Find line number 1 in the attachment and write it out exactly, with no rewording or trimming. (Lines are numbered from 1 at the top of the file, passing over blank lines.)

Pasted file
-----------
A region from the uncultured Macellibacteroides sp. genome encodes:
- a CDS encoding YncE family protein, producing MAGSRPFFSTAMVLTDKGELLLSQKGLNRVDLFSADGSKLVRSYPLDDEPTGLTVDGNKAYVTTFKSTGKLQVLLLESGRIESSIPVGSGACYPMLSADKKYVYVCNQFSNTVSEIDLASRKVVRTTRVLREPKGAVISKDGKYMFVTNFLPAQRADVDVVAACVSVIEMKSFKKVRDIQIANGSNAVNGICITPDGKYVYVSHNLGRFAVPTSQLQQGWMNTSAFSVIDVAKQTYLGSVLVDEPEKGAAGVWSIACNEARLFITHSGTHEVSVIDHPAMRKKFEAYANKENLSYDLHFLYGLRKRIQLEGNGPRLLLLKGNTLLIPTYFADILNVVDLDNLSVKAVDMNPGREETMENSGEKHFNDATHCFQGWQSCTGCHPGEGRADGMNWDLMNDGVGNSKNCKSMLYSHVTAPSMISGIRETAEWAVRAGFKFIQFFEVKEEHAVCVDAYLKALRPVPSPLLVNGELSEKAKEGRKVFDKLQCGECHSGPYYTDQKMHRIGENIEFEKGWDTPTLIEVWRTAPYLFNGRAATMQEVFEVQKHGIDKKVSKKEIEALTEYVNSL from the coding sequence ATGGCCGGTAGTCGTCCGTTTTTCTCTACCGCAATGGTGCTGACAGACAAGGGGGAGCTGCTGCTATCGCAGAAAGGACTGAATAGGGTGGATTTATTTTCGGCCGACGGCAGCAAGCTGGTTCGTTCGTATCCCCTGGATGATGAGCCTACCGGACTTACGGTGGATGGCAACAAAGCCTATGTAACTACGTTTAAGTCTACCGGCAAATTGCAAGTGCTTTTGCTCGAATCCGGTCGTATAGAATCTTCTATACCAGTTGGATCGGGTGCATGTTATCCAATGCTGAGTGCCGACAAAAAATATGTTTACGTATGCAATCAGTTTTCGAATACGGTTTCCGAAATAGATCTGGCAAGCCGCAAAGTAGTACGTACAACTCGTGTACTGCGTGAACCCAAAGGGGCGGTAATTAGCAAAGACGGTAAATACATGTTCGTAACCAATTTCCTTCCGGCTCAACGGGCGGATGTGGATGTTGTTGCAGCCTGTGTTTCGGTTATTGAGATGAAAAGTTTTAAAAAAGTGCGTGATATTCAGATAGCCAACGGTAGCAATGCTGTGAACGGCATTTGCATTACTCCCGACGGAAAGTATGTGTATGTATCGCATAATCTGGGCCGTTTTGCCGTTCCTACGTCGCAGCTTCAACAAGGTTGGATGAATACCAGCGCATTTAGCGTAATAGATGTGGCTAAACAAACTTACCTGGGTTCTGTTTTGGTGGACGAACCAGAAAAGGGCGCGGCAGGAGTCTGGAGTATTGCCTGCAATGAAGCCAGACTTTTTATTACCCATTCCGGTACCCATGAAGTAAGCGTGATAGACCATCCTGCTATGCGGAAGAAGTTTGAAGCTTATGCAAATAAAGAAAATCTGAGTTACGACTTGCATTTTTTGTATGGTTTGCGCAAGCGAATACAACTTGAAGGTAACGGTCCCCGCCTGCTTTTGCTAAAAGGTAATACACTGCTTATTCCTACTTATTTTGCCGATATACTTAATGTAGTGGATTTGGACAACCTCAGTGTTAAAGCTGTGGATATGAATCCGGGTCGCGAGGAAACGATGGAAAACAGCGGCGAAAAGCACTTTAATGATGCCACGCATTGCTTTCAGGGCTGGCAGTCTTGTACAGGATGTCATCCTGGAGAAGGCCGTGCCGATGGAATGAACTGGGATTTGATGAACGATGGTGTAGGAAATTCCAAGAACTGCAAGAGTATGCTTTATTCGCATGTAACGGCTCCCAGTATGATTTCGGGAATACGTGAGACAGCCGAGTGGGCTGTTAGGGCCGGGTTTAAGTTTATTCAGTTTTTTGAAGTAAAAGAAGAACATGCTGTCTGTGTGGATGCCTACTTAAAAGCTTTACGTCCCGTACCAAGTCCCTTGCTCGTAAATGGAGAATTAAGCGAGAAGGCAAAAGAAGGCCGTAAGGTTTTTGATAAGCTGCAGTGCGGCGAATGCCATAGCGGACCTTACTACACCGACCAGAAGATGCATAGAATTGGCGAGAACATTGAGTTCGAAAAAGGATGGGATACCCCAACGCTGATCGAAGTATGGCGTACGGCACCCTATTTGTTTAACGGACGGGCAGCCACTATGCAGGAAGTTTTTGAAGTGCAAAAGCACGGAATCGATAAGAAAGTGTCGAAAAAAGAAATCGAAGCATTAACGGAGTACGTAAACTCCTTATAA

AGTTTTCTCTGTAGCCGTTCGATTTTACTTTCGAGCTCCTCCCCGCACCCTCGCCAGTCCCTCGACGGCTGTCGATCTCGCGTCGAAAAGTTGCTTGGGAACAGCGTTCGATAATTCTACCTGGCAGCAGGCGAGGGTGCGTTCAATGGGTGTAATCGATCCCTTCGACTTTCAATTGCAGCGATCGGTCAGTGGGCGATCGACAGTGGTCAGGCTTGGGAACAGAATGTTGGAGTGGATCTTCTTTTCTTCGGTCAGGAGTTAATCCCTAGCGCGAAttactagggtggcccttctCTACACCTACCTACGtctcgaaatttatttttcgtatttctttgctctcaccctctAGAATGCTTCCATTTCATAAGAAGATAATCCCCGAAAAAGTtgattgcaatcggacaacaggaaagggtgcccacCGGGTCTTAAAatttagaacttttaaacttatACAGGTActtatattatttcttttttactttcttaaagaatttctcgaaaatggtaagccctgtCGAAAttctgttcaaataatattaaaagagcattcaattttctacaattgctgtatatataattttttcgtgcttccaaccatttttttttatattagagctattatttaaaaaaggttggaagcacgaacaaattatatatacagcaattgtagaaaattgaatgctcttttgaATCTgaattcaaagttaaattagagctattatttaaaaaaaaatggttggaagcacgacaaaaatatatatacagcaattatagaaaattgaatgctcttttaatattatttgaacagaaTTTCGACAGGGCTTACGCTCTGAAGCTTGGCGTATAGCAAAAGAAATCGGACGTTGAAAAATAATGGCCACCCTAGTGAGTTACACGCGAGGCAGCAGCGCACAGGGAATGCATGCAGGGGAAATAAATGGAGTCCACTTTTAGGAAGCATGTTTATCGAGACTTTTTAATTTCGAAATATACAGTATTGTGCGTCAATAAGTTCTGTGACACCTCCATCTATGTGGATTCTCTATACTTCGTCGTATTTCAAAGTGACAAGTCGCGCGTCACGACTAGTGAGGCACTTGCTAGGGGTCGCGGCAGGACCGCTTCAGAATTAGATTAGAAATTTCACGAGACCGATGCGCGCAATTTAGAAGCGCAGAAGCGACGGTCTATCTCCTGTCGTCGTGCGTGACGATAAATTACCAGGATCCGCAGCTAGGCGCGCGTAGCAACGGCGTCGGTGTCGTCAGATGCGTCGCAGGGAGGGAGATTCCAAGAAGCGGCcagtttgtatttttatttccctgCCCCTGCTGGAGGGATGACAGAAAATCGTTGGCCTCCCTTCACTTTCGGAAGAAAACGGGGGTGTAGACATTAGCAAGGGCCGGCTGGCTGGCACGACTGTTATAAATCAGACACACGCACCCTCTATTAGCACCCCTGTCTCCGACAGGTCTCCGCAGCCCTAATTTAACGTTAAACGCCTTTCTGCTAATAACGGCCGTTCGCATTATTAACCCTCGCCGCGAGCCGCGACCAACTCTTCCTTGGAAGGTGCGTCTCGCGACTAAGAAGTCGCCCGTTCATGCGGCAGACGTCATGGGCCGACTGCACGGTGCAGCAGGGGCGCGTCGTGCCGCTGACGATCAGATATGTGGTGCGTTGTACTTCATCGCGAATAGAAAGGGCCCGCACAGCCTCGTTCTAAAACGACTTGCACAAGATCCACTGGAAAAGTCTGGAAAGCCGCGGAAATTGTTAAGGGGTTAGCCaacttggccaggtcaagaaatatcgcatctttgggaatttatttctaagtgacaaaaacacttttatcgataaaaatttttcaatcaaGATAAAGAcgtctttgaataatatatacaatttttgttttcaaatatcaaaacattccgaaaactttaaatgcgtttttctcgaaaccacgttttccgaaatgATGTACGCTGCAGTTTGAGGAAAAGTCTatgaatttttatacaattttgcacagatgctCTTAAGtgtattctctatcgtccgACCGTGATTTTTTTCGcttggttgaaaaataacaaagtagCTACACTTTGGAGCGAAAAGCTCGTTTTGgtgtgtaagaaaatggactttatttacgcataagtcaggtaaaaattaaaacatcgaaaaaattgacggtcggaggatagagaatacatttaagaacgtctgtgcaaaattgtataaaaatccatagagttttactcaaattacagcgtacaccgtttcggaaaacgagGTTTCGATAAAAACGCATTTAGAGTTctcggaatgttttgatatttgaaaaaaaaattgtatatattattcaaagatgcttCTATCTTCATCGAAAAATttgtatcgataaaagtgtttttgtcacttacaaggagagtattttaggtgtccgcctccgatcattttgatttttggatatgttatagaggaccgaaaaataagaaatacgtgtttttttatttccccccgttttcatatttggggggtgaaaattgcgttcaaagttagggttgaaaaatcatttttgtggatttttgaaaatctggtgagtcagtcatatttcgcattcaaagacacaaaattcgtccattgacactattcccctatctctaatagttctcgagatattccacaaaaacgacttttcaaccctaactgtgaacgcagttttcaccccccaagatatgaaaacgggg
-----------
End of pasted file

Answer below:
A region from the uncultured Macellibacteroides sp. genome encodes: